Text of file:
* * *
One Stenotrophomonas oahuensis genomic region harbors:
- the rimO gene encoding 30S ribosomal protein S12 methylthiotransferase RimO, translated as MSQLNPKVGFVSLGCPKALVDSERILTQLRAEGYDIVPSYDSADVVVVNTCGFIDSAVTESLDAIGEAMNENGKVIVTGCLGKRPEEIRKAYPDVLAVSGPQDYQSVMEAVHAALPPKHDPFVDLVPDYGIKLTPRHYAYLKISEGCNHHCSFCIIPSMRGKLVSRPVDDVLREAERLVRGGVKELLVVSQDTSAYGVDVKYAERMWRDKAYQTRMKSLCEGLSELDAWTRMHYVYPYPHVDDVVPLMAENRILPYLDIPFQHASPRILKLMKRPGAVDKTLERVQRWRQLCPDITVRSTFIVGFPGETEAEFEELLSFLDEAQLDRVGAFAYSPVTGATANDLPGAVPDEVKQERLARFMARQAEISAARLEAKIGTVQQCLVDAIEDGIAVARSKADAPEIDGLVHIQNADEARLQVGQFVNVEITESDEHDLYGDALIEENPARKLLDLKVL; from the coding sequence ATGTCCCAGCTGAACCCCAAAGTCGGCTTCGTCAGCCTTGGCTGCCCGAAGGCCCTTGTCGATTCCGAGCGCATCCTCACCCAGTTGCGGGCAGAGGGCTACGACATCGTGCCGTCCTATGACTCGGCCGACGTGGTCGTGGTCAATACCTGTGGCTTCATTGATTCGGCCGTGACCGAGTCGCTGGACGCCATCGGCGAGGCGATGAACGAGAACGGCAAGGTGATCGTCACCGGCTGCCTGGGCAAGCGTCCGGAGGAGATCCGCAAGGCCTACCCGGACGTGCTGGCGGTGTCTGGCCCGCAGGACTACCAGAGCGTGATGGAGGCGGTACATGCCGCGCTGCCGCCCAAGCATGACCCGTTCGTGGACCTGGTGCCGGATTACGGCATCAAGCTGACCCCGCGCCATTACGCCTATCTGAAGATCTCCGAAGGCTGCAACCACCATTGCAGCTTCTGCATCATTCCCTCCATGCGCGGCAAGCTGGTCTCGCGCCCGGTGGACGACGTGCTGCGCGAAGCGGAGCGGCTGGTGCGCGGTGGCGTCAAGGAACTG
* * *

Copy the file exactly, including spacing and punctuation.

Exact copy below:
One Stenotrophomonas oahuensis genomic region harbors:
- the rimO gene encoding 30S ribosomal protein S12 methylthiotransferase RimO, translated as MSQLNPKVGFVSLGCPKALVDSERILTQLRAEGYDIVPSYDSADVVVVNTCGFIDSAVTESLDAIGEAMNENGKVIVTGCLGKRPEEIRKAYPDVLAVSGPQDYQSVMEAVHAALPPKHDPFVDLVPDYGIKLTPRHYAYLKISEGCNHHCSFCIIPSMRGKLVSRPVDDVLREAERLVRGGVKELLVVSQDTSAYGVDVKYAERMWRDKAYQTRMKSLCEGLSELDAWTRMHYVYPYPHVDDVVPLMAENRILPYLDIPFQHASPRILKLMKRPGAVDKTLERVQRWRQLCPDITVRSTFIVGFPGETEAEFEELLSFLDEAQLDRVGAFAYSPVTGATANDLPGAVPDEVKQERLARFMARQAEISAARLEAKIGTVQQCLVDAIEDGIAVARSKADAPEIDGLVHIQNADEARLQVGQFVNVEITESDEHDLYGDALIEENPARKLLDLKVL; from the coding sequence ATGTCCCAGCTGAACCCCAAAGTCGGCTTCGTCAGCCTTGGCTGCCCGAAGGCCCTTGTCGATTCCGAGCGCATCCTCACCCAGTTGCGGGCAGAGGGCTACGACATCGTGCCGTCCTATGACTCGGCCGACGTGGTCGTGGTCAATACCTGTGGCTTCATTGATTCGGCCGTGACCGAGTCGCTGGACGCCATCGGCGAGGCGATGAACGAGAACGGCAAGGTGATCGTCACCGGCTGCCTGGGCAAGCGTCCGGAGGAGATCCGCAAGGCCTACCCGGACGTGCTGGCGGTGTCTGGCCCGCAGGACTACCAGAGCGTGATGGAGGCGGTACATGCCGCGCTGCCGCCCAAGCATGACCCGTTCGTGGACCTGGTGCCGGATTACGGCATCAAGCTGACCCCGCGCCATTACGCCTATCTGAAGATCTCCGAAGGCTGCAACCACCATTGCAGCTTCTGCATCATTCCCTCCATGCGCGGCAAGCTGGTCTCGCGCCCGGTGGACGACGTGCTGCGCGAAGCGGAGCGGCTGGTGCGCGGTGGCGTCAAGGAACTG